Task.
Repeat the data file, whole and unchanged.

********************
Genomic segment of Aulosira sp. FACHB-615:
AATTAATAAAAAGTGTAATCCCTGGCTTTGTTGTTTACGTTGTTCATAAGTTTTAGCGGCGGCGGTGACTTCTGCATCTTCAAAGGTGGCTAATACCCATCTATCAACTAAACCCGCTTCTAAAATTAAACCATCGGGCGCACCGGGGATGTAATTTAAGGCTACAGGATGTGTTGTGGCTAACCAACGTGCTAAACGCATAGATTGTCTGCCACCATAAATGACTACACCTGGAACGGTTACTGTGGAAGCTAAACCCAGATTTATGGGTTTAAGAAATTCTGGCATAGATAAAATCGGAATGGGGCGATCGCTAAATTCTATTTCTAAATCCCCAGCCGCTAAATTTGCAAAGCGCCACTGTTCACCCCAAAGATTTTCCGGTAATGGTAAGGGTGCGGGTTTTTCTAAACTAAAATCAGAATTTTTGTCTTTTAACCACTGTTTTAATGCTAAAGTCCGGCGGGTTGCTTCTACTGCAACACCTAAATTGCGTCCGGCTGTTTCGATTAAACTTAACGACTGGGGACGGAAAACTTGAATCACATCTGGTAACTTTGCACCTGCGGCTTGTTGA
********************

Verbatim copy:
Genomic segment of Aulosira sp. FACHB-615:
AATTAATAAAAAGTGTAATCCCTGGCTTTGTTGTTTACGTTGTTCATAAGTTTTAGCGGCGGCGGTGACTTCTGCATCTTCAAAGGTGGCTAATACCCATCTATCAACTAAACCCGCTTCTAAAATTAAACCATCGGGCGCACCGGGGATGTAATTTAAGGCTACAGGATGTGTTGTGGCTAACCAACGTGCTAAACGCATAGATTGTCTGCCACCATAAATGACTACACCTGGAACGGTTACTGTGGAAGCTAAACCCAGATTTATGGGTTTAAGAAATTCTGGCATAGATAAAATCGGAATGGGGCGATCGCTAAATTCTATTTCTAAATCCCCAGCCGCTAAATTTGCAAAGCGCCACTGTTCACCCCAAAGATTTTCCGGTAATGGTAAGGGTGCGGGTTTTTCTAAACTAAAATCAGAATTTTTGTCTTTTAACCACTGTTTTAATGCTAAAGTCCGGCGGGTTGCTTCTACTGCAACACCTAAATTGCGTCCGGCTGTTTCGATTAAACTTAACGACTGGGGACGGAAAACTTGAATCACATCTGGTAACTTTGCACCTGCGGCTTGTTGA